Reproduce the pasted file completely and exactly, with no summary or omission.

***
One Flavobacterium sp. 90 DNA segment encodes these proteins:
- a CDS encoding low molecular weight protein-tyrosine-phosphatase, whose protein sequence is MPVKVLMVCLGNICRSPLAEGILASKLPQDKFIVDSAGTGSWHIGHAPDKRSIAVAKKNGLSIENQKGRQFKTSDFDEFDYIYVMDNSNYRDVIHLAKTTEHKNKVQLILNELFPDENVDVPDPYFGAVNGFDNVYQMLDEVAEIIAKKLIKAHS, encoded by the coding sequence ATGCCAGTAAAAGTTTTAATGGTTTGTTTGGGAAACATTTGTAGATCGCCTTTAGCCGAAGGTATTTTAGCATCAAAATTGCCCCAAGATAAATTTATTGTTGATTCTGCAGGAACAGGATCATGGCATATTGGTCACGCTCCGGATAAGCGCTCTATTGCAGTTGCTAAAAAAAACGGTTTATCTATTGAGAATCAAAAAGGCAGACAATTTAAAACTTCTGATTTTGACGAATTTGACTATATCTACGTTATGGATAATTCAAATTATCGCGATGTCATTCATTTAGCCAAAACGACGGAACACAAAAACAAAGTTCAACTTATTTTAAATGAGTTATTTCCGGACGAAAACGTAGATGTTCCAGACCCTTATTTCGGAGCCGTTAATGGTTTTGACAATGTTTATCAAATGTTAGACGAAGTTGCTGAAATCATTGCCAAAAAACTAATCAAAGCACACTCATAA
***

One Flavobacterium sp. 90 DNA segment encodes these proteins:
- a CDS encoding low molecular weight protein-tyrosine-phosphatase, whose protein sequence is MPVKVLMVCLGNICRSPLAEGILASKLPQDKFIVDSAGTGSWHIGHAPDKRSIAVAKKNGLSIENQKGRQFKTSDFDEFDYIYVMDNSNYRDVIHLAKTTEHKNKVQLILNELFPDENVDVPDPYFGAVNGFDNVYQMLDEVAEIIAKKLIKAHS, encoded by the coding sequence ATGCCAGTAAAAGTTTTAATGGTTTGTTTGGGAAACATTTGTAGATCGCCTTTAGCCGAAGGTATTTTAGCATCAAAATTGCCCCAAGATAAATTTATTGTTGATTCTGCAGGAACAGGATCATGGCATATTGGTCACGCTCCGGATAAGCGCTCTATTGCAGTTGCTAAAAAAAACGGTTTATCTATTGAGAATCAAAAAGGCAGACAATTTAAAACTTCTGATTTTGACGAATTTGACTATATCTACGTTATGGATAATTCAAATTATCGCGATGTCATTCATTTAGCCAAAACGACGGAACACAAAAACAAAGTTCAACTTATTTTAAATGAGTTATTTCCGGACGAAAACGTAGATGTTCCAGACCCTTATTTCGGAGCCGTTAATGGTTTTGACAATGTTTATCAAATGTTAGACGAAGTTGCTGAAATCATTGCCAAAAAACTAATCAAAGCACACTCATAA